A polymer is a macromolecule made of long chains of carbon atoms. This structure gives to the polymers special properties such as rubber elasticity. This investigation focuses on the rubber elasticity of the polymers. Different common polymers are tested on a machine that stretches the polymer at different speeds. The testshows that some polymers stretch whereas others break instantly due to the tensile force. The structure of the polymer determines whether it will stretch or break. Speed is also an important variable: the slower the polymer is stretched the longer it will be able to be stretched.
Polymers are commonly used in nowadays industry. As a result, it is very important to know whichpolymer fits best for every use. Each polymer has its specific properties and different tensile behaviours at different temperature and therefore a specific range of application. The goal of this experiment is to examine the tensile properties of some common polymers, to understand how the structure of the polymer influences the tensile properties. The testing speed will also be investigatedto determine how it affects the tensile properties.
Materials and methods
The test used in this experiment is the standard ISO 527 test. A polymer test specimen is placed between grips as describe in Figure 1. Once the specimen is firmly held in place the machine will start pulling up the specimen stretching it as much as possible until it breaks. Then the machine records the yieldstress, the elongation of the specimen and the stress at break. The specimen used for this test is the ISO multipurpose test specimen (ISO 3167), it is 150 mm long, with the centre section 10 mm wide by 4 mm thick by 80 mm long. The machine is connected to a computer which prints all the data as well as a graph of yield force versus extension for each tested polymer.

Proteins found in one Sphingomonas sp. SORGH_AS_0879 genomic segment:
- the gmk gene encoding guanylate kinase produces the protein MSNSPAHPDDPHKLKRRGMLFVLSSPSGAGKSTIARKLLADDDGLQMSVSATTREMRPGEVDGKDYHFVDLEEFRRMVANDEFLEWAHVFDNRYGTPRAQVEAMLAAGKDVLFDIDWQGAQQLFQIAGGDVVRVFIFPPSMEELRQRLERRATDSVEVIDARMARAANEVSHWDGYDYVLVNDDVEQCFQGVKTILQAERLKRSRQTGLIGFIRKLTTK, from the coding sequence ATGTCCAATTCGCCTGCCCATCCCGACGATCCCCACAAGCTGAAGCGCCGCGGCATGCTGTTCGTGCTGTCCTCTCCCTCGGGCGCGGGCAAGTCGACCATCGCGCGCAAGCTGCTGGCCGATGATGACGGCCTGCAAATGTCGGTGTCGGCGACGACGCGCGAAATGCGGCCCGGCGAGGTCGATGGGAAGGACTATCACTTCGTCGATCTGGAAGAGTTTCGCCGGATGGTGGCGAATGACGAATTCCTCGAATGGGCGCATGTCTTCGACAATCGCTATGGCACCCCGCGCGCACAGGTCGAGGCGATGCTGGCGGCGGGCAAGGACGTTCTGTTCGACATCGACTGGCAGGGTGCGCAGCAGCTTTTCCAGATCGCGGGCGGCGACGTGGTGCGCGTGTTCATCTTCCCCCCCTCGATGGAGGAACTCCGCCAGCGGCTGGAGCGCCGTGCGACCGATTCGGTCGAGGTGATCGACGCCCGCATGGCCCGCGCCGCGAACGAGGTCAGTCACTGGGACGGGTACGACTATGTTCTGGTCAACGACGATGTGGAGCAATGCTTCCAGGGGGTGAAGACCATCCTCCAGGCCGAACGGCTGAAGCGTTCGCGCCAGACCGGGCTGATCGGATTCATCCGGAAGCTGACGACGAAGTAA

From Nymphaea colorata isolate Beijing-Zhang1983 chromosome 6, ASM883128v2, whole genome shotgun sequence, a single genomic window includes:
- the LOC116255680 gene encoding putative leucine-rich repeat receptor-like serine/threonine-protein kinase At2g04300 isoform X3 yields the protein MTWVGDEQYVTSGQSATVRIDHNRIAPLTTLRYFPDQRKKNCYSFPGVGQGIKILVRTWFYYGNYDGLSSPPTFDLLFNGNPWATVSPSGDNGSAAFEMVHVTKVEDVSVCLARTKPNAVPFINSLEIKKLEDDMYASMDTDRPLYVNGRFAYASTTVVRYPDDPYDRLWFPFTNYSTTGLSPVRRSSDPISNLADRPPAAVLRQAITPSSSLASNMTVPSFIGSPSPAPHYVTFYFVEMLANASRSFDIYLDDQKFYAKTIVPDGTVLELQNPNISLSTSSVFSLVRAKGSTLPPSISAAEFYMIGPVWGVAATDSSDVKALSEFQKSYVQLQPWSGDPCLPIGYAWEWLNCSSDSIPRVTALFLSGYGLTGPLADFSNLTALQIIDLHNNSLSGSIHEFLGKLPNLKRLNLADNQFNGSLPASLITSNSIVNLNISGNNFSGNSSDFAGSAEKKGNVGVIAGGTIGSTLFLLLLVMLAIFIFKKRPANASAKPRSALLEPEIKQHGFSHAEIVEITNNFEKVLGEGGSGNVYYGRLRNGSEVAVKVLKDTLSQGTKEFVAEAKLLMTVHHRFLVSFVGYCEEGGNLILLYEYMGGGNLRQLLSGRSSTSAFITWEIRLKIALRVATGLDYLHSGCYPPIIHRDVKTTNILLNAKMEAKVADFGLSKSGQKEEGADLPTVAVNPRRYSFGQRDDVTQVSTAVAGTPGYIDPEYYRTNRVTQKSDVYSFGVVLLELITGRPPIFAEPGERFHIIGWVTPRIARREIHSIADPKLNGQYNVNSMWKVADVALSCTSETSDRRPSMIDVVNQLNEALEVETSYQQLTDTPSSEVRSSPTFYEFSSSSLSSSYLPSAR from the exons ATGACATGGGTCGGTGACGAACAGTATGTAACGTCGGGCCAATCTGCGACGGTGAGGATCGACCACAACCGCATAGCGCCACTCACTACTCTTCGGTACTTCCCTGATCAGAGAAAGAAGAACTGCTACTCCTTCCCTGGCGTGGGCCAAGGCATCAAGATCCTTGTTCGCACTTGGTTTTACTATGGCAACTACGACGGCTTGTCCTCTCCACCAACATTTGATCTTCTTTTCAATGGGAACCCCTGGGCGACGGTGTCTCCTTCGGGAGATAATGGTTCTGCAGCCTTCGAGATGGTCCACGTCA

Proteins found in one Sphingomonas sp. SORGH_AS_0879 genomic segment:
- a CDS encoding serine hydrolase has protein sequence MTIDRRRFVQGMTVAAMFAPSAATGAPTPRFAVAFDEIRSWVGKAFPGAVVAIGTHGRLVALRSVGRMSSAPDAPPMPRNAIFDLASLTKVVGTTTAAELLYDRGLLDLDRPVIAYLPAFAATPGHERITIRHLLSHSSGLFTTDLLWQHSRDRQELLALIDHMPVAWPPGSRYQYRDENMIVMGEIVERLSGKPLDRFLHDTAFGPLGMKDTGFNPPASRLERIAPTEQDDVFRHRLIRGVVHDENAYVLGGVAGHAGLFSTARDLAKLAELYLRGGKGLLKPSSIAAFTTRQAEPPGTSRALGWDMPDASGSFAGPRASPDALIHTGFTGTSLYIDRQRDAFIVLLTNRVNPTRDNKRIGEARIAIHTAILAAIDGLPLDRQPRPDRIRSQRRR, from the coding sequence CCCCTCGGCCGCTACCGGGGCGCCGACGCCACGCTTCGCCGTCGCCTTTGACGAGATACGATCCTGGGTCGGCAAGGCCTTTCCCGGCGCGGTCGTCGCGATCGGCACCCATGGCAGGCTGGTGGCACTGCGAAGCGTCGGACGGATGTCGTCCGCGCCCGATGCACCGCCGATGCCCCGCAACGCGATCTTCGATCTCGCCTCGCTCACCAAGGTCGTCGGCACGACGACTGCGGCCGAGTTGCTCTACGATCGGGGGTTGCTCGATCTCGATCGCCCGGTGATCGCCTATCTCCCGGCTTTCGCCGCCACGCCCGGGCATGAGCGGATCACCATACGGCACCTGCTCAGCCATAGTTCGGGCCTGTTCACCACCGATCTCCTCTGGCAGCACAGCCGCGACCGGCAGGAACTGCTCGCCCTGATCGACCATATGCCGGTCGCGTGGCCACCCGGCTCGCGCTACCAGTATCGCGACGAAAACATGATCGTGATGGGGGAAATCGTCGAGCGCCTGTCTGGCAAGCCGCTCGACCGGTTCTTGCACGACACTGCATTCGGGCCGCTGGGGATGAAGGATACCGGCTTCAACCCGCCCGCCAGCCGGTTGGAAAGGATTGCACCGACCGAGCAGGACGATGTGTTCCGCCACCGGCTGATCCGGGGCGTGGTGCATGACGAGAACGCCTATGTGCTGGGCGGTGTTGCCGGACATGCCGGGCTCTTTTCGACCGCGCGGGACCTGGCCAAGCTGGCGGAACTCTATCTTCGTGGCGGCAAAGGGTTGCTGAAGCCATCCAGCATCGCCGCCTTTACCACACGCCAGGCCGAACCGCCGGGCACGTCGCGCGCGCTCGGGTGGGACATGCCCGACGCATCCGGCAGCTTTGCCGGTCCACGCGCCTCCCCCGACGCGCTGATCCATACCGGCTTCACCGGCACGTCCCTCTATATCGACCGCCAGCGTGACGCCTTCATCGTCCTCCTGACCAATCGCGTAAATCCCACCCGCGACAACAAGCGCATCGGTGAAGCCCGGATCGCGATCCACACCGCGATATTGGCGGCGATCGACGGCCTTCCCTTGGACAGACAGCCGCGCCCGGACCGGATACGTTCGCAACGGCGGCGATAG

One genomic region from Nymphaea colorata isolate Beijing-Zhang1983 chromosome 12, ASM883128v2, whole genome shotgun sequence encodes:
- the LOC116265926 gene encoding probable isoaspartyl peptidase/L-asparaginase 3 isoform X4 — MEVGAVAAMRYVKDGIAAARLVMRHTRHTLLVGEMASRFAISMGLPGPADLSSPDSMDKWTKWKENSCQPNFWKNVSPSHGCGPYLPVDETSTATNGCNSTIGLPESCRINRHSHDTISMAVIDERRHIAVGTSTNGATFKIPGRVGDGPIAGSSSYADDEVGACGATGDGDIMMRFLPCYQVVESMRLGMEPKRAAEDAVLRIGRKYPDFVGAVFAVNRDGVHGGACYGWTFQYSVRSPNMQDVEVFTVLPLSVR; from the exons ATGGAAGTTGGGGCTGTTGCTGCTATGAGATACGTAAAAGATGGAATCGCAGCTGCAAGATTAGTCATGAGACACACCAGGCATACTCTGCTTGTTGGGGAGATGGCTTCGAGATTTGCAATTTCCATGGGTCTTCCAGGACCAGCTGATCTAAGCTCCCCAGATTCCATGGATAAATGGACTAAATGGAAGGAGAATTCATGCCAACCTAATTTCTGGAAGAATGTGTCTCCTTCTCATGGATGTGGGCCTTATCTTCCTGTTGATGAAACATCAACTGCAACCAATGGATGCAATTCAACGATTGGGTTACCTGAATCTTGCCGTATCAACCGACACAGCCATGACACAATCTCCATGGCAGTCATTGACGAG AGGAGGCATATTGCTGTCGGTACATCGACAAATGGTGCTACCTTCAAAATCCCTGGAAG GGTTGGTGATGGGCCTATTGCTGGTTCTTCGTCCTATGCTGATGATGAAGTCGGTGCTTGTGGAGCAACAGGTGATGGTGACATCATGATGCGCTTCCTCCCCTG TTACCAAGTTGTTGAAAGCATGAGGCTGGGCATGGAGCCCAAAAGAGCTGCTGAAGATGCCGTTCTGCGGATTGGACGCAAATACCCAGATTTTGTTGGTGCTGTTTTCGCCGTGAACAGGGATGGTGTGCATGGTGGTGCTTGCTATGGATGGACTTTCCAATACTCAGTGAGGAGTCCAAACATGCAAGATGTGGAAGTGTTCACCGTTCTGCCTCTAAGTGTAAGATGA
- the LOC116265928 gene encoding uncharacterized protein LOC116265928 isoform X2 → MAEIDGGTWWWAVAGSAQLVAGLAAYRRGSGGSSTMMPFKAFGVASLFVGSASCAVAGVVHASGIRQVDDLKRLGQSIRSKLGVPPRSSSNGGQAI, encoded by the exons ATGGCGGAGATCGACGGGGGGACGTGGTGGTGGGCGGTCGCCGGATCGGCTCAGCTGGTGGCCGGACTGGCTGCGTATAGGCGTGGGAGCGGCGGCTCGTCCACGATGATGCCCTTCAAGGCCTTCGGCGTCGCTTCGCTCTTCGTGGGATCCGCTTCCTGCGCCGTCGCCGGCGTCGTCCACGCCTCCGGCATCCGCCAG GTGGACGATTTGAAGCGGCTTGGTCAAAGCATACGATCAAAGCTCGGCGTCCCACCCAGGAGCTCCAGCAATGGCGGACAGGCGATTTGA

ResultsAll the data acquired by the machine and printed by the computer are given from page 6 to 12.
Tensile test of different polymer at a speed of 100mm/min
|Polymers |Yield Stress (MPa) |Failure stress (MPa) |% Elongation at failure |Results Characterise |
|Polycarbonate |61.7 |0.569 |9.45|Tough, Strong, Hard |
|Nylon |56.91 |0.6055 |24.76 |Tough, Strong, Hard |
|Polystyrene |43.25 |0.577 |5.21 |Brittle, Strong, Hard |
|High density polyethylene |24.90|0.566 |10.46 |Brittle, Weak, Soft |
|(HDPE) | | | | |
|Low density polyethylene |11.728 |0.6173 |43.69 |Tough, Weak, Soft |
|(LDPE)| | | | |
The yield stress (σ) is a function of the elastic modulus (E). The equation is σ = kEn, where k and n are constants. K and n can be found by plotting ln(σ) versus ln(E). Indeed ln(σ) versus ln(E) gives a linear relationship : ln(σ) = n × ln(E) + ln(k).
|Polymers|E (N/m2) |σ (N/m2) |ln(E) |ln(σ) |
|LDPE |2E+08 |11730000 |19.11383 |16.27766 |
|HDPE |7.8E+08 |24900000 |20.4748 |17.03038 |